But the officers called onto the case say no one has reported a missing child; end of case. But Aubrey is insistent. She spoke with the boy and his mother just recently at that very park; they exist. The boy is missing. But Aubrey is recently separated from her defense attorney husband and she doesn’t have full custody of their daughter–in fact, she only sees her daughter on the weekends. Something must be ‘wrong’ with Aubrey, right? People start questioning *her* sanity–and Aubrey hears the whispers. Yet she is determined to find the boy.

I loved Aubrey’s tenacity–her strong, determined personality absolutely shines. She’s intelligent, but often makes poor, unwise decisions…yet all of these moments propel the narrative.

WHEREVER SHE GOES is whip-smart, twisty, and such a page-turner. I loved every minute. Plenty of set-up and creepy thrills in this easy but tense read, with plenty of complex characters. Such a fabulous summer read—toss this one in your beach bag right now.

But first, join me in conversation with Kelley Armstrong.

Leslie Lindsay:

Kelley—welcome! Oh gosh—I loved this book. I was supposed to be watching my daughter play soccer, but I kept sneaking in a few paragraphs on the sidelines. I was consumed. What was obsessing you when you set out to write WHEREVER SHE GOES?

Kelley Armstrong:

I’d gone through a reading binge on domestic thrillers—books with wives and mothers as protagonists—and I was inspired to try my hand at one. I knew, though, that I’d have to do a different type of heroine, one with dark past that would give her the skills she needed to solve the crime on her own.

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Leslie Lindsay:

I love that this story takes place in Chicagoland—maybe that’s because it’s the place I call home. But you do not. You live in Canada. How did you choose the Chicago suburbs? And what kind—if any—research did you do on the locale? Is there a park you envisioned? Does Pop’s Pizza really exist?

Kelley Armstrong:

I’ve set another series in the Chicago area, so it’s an easy one for me and a setting I love. I created a fake suburb because one could argue that the police don’t necessarily handle the case well, and I wouldn’t want to put that on an actual force. The park wasn’t based on any one in particular, but the pizza place is a type I love—the ones that look sketchy, but serve the best pizza in town. And if it’s the Chicago area, it had to be pizza 😉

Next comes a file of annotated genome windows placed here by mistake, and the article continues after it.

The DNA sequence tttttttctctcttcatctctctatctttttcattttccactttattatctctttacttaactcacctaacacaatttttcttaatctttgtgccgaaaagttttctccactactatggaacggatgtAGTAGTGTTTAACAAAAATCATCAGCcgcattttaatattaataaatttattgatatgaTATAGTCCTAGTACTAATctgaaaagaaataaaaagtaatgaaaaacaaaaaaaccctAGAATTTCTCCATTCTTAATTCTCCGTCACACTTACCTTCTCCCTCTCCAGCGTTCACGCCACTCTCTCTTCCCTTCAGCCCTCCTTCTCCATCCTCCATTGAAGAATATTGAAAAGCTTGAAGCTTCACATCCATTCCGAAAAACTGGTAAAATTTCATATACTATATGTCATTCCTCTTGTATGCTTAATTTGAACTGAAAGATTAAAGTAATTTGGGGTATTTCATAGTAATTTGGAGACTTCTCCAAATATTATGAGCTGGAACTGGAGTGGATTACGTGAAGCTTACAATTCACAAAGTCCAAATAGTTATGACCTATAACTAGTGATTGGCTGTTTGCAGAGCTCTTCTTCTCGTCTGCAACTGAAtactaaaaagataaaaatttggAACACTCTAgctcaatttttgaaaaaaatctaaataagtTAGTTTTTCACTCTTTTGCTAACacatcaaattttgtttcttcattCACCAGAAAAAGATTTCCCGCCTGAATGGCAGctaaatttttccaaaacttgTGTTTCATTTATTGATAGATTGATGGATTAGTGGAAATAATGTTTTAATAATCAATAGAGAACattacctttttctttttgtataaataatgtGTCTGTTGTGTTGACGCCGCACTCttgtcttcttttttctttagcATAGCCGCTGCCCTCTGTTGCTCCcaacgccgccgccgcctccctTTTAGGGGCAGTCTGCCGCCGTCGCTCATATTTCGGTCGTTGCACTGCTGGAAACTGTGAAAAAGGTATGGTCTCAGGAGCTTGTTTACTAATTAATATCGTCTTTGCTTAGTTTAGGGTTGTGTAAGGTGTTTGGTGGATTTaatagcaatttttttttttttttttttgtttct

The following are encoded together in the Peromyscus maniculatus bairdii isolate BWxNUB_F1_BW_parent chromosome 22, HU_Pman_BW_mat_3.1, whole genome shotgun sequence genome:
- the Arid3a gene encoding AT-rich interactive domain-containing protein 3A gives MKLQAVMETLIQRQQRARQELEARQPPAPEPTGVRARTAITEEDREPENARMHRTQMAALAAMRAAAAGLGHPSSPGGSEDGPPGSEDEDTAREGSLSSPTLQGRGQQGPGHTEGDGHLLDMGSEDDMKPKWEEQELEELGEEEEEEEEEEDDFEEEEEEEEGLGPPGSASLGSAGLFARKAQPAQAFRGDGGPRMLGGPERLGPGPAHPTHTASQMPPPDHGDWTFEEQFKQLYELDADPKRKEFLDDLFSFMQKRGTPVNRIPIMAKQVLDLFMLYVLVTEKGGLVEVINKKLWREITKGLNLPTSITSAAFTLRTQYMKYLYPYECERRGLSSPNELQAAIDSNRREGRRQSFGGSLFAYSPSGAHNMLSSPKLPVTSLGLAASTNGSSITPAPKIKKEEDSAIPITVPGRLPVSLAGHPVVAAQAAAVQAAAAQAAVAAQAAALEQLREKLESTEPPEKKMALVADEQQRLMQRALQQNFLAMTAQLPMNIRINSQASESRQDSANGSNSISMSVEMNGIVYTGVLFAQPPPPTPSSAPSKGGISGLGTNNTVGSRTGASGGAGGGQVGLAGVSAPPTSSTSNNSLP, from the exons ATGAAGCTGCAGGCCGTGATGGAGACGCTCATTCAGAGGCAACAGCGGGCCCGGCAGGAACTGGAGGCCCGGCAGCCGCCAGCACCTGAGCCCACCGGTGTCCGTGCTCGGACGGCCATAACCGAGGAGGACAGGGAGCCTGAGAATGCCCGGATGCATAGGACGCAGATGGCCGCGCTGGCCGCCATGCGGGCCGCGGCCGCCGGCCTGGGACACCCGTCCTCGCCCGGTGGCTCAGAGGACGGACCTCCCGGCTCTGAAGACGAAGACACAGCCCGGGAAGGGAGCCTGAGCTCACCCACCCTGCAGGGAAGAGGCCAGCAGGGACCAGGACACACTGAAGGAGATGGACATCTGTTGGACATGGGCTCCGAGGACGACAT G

Leslie Lindsay:

“Few crimes are reported as quickly as a snatched kid,” says Officer Cooper. There is something to be said about how compelling we find these human-interest stories of missing children. Why do you think that is? Vulnerability? Relatability? Worse fears? All of the above? Something else?

Kelley Armstrong:

All of the above. For parents, it reminds us of what might be our biggest vulnerability: our children. Stories of snatched children play into a primal fear and therefore, they’re relatable. I’m quick to click on any story of a missing child. If it’s local, then of course I want to see the pictures, in case I can help. But if it’s someplace where I’m unlikely to ever see that child, then when my kids were young, I was looking to see “how” it happened—did these parents do something “wrong” that I wouldn’t do, and therefore, my kids are safe? The problem with the latter is that it blames the victims. It only takes a second, as Aubrey says in the book.

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Leslie Lindsay:

Kelley, you’ve been so prolific in your career. Not only do you have a background in psychology and computer science, but you’re a bestselling author of many books in varied genres. Can you talk a little about your path to publication? What you think you did right and what you might have done better?

Kelley Armstrong:

What I did right was to keep trying to get published. I was lucky enough to find a solid day job (programming) that gave me time to write while paying the bills. Then I just kept plugging away at it. I’m also glad that I expanded beyond my original genre—paranormal fantasy—very early with my Nadia Stafford crime trilogy. That never sold nearly as much as my paranormals, but it gave me a solid base for thrillers when I saw the market wavering and decided to make the jump.

What might I have done better? It’s easy to second guess, and each time I do, I can also argue with myself that I probably made the right choice. For example, I started in a very trendy genre (paranormals) and that definitely hurt me when I branched out—I’m pigeon-holed as someone who writes werewolves and witches. However, my first book, BITTEN, came out pre-trend and I wrote it because I love that sort of book as much as I love non-fantasy thrillers. So, despite frustrations at the pigeon-holing, I can’t regret my choice.


This fast-paced standalone thriller from Armstrong unfolds to reveal complex truths, not only about the boy’s disappearance but about Aubrey’s past.” 

—Booklist


 Leslie Lindsay:

The type of writing you do—at least in WHEREVER SHE GOES—is lightning-fast, whip-smart. So, I have to ask—do you ever get ‘stuck?’ Do you plot everything out or figure it out as you go?

Kelley Armstrong:

My pre-plotting is a mess LOL. It’s pages of random notes. I have a rough idea of where I’m going and how I plan to get there, but it’ll change as I write. For example, the original plan for WHEREVER SHE GOES has Aubrey being estranged from her dad and then reuniting with him. Halfway through the first draft, I realized that subplot was getting in the way so I  decided he’d died years ago. I then just kept writing as if he was dead. Let’s just say I spend a lot of time editing! I write very fast, getting the story out, and then edit, edit, edit.